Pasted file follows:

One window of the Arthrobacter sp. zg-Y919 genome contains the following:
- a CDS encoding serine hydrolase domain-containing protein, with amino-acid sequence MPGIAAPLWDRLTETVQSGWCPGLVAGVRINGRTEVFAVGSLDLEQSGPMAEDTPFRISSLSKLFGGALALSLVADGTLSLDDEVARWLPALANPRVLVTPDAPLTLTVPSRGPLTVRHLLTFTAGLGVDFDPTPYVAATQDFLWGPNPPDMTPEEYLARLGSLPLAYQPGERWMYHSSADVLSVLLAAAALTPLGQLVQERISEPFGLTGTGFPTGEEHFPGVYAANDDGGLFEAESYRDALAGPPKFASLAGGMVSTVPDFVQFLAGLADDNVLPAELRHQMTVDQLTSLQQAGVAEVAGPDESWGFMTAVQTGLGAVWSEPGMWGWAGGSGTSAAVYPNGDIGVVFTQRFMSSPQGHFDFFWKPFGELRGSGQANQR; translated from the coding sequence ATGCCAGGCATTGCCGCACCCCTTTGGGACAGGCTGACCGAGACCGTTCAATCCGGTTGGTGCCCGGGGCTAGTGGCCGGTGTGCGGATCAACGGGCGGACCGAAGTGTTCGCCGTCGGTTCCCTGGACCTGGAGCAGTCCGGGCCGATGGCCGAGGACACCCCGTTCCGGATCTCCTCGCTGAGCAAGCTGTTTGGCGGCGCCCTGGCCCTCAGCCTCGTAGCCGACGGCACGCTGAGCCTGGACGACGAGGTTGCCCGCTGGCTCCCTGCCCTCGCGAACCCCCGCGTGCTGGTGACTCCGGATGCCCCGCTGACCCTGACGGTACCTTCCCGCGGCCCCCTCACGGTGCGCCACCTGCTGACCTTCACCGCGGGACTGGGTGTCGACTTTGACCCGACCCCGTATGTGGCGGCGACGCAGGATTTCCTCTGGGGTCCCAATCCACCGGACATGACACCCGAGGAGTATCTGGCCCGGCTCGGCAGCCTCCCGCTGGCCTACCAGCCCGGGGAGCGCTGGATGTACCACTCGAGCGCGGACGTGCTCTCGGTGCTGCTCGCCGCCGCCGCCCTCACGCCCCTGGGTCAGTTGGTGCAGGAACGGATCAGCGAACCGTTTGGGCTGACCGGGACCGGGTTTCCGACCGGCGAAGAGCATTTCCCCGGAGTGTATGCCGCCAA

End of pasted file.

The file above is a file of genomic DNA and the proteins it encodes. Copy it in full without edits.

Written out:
One window of the Arthrobacter sp. zg-Y919 genome contains the following:
- a CDS encoding serine hydrolase domain-containing protein, with amino-acid sequence MPGIAAPLWDRLTETVQSGWCPGLVAGVRINGRTEVFAVGSLDLEQSGPMAEDTPFRISSLSKLFGGALALSLVADGTLSLDDEVARWLPALANPRVLVTPDAPLTLTVPSRGPLTVRHLLTFTAGLGVDFDPTPYVAATQDFLWGPNPPDMTPEEYLARLGSLPLAYQPGERWMYHSSADVLSVLLAAAALTPLGQLVQERISEPFGLTGTGFPTGEEHFPGVYAANDDGGLFEAESYRDALAGPPKFASLAGGMVSTVPDFVQFLAGLADDNVLPAELRHQMTVDQLTSLQQAGVAEVAGPDESWGFMTAVQTGLGAVWSEPGMWGWAGGSGTSAAVYPNGDIGVVFTQRFMSSPQGHFDFFWKPFGELRGSGQANQR; translated from the coding sequence ATGCCAGGCATTGCCGCACCCCTTTGGGACAGGCTGACCGAGACCGTTCAATCCGGTTGGTGCCCGGGGCTAGTGGCCGGTGTGCGGATCAACGGGCGGACCGAAGTGTTCGCCGTCGGTTCCCTGGACCTGGAGCAGTCCGGGCCGATGGCCGAGGACACCCCGTTCCGGATCTCCTCGCTGAGCAAGCTGTTTGGCGGCGCCCTGGCCCTCAGCCTCGTAGCCGACGGCACGCTGAGCCTGGACGACGAGGTTGCCCGCTGGCTCCCTGCCCTCGCGAACCCCCGCGTGCTGGTGACTCCGGATGCCCCGCTGACCCTGACGGTACCTTCCCGCGGCCCCCTCACGGTGCGCCACCTGCTGACCTTCACCGCGGGACTGGGTGTCGACTTTGACCCGACCCCGTATGTGGCGGCGACGCAGGATTTCCTCTGGGGTCCCAATCCACCGGACATGACACCCGAGGAGTATCTGGCCCGGCTCGGCAGCCTCCCGCTGGCCTACCAGCCCGGGGAGCGCTGGATGTACCACTCGAGCGCGGACGTGCTCTCGGTGCTGCTCGCCGCCGCCGCCCTCACGCCCCTGGGTCAGTTGGTGCAGGAACGGATCAGCGAACCGTTTGGGCTGACCGGGACCGGGTTTCCGACCGGCGAAGAGCATTTCCCCGGAGTGTATGCCGCCAA